Tuna are considered epipelagic-to-midwater fish, inhabiting the upper and middle layers of ocean water, to a depth of 1,600 feet or more (500 m), depending on size and species. They are found in oceans the world over, except in polar seas. They roam long distances, following extensive north-south and even transoceanic migration patterns. Scientists and international organizations have tracked these patterns by the use of tagging. Fish tagged in the Bahamas have been recovered in Norway and even Uruguay. Others tagged in the Northeast have appeared off the coast of Europe. Tagged bluefin tuna have been known to travel over 4,800 miles (7,700 km) across the Atlantic in just 119 days—an average, assuming the fish swam in a straight line, of over 40 miles (65 km) per day. While yellowfin tuna seem to make less extensive journeys–most have been recaptured within 1,000 miles (1,600 km) of tagging–they have been known to travel over 3,100 miles (5,000 km).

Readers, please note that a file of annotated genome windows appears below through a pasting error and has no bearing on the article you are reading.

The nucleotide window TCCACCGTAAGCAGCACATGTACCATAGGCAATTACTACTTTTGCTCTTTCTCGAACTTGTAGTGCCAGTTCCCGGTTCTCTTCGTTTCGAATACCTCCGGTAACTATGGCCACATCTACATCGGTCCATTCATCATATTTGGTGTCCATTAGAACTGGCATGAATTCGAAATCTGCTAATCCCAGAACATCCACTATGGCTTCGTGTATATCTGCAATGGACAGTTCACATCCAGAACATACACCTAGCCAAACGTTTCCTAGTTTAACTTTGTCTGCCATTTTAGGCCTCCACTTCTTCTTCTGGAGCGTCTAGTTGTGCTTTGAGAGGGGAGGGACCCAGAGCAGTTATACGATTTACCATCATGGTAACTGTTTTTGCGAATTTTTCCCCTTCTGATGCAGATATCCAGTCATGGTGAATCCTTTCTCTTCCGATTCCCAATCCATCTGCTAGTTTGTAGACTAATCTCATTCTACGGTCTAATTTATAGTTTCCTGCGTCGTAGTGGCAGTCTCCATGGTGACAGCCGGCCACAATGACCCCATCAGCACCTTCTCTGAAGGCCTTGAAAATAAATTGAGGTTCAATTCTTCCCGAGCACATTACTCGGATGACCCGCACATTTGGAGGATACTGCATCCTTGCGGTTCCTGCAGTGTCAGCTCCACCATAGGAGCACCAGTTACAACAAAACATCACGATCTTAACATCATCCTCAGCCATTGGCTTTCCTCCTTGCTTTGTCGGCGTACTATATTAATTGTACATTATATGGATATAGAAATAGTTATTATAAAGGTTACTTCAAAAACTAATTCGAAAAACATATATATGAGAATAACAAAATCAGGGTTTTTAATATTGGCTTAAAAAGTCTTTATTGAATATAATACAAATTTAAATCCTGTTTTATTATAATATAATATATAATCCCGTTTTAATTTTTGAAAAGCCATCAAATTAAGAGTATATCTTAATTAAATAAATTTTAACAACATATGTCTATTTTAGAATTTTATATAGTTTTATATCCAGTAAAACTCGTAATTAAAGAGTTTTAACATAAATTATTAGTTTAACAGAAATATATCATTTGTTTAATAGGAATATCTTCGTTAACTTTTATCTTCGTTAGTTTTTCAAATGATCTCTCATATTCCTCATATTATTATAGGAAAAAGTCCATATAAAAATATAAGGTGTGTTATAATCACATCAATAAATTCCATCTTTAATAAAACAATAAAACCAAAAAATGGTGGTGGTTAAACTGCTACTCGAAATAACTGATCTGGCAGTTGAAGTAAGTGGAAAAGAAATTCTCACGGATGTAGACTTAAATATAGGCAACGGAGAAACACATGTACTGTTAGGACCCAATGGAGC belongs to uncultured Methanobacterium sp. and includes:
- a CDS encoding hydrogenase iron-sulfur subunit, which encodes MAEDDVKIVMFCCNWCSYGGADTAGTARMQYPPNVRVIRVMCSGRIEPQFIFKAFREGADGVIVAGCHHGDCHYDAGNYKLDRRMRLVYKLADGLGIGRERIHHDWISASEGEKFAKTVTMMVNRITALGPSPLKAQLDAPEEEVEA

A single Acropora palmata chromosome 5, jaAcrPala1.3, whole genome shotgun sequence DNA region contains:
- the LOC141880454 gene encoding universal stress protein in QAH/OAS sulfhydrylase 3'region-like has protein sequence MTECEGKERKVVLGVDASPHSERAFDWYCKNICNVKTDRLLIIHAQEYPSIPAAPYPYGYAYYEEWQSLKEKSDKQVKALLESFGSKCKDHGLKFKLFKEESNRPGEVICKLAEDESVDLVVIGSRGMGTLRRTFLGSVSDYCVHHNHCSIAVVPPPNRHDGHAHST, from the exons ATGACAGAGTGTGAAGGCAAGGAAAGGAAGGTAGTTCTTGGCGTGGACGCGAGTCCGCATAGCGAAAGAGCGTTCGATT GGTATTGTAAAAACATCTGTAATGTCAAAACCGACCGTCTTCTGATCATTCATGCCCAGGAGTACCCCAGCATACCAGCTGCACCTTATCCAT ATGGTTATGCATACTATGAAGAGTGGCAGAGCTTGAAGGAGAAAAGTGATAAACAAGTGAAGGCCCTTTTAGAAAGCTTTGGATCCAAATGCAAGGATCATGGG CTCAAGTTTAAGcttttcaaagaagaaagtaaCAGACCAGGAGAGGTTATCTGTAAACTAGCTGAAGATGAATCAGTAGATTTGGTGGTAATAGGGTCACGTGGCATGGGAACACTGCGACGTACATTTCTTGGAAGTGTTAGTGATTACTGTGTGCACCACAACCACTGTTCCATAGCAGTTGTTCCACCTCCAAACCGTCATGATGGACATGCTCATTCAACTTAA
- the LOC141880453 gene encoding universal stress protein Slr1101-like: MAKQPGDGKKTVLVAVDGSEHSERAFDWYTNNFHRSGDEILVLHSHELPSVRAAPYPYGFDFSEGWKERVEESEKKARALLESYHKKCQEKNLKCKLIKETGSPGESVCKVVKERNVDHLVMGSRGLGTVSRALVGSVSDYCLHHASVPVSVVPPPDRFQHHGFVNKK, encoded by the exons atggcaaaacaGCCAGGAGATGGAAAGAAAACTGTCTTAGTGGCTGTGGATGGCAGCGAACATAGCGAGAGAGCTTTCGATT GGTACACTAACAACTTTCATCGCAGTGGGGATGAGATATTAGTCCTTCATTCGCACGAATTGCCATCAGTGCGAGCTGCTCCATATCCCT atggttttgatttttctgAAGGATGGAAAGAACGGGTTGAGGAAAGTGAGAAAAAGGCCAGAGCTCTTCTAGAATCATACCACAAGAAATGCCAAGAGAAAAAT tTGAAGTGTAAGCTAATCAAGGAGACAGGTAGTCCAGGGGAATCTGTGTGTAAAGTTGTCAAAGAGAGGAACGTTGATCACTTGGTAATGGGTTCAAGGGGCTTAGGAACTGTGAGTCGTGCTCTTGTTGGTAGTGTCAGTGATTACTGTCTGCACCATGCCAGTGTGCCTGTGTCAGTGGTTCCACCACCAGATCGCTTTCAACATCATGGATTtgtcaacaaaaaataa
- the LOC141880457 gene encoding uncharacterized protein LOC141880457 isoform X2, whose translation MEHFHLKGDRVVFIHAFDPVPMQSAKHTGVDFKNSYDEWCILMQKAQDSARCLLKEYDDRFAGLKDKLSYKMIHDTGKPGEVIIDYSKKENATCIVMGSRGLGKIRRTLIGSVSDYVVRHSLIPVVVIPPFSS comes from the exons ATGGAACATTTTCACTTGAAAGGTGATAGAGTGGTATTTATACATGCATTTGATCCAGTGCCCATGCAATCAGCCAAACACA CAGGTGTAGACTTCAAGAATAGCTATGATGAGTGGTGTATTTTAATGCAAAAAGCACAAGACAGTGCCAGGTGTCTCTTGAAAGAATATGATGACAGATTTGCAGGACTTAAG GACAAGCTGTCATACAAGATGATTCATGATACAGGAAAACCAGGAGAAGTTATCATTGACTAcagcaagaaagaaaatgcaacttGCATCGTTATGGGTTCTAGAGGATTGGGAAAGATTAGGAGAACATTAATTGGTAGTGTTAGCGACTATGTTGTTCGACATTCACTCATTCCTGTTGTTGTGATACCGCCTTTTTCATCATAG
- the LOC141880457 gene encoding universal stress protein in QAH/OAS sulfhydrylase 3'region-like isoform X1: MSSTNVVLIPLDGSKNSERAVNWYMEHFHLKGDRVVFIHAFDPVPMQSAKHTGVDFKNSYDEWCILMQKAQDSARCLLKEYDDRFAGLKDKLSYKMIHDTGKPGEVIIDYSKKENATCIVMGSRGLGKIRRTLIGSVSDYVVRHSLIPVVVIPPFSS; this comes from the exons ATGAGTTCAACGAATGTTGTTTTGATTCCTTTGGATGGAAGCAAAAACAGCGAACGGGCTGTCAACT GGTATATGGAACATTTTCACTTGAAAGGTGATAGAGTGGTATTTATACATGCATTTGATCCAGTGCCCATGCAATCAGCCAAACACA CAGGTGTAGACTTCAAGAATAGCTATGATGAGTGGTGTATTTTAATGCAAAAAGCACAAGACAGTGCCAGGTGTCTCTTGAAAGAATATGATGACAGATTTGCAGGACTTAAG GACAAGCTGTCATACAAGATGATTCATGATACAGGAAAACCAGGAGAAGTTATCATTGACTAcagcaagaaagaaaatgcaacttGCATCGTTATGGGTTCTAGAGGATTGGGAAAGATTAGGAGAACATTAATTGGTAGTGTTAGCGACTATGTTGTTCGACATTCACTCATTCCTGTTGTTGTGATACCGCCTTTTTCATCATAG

For more wild facts about tuna, go to seagrant.gso.uri.edu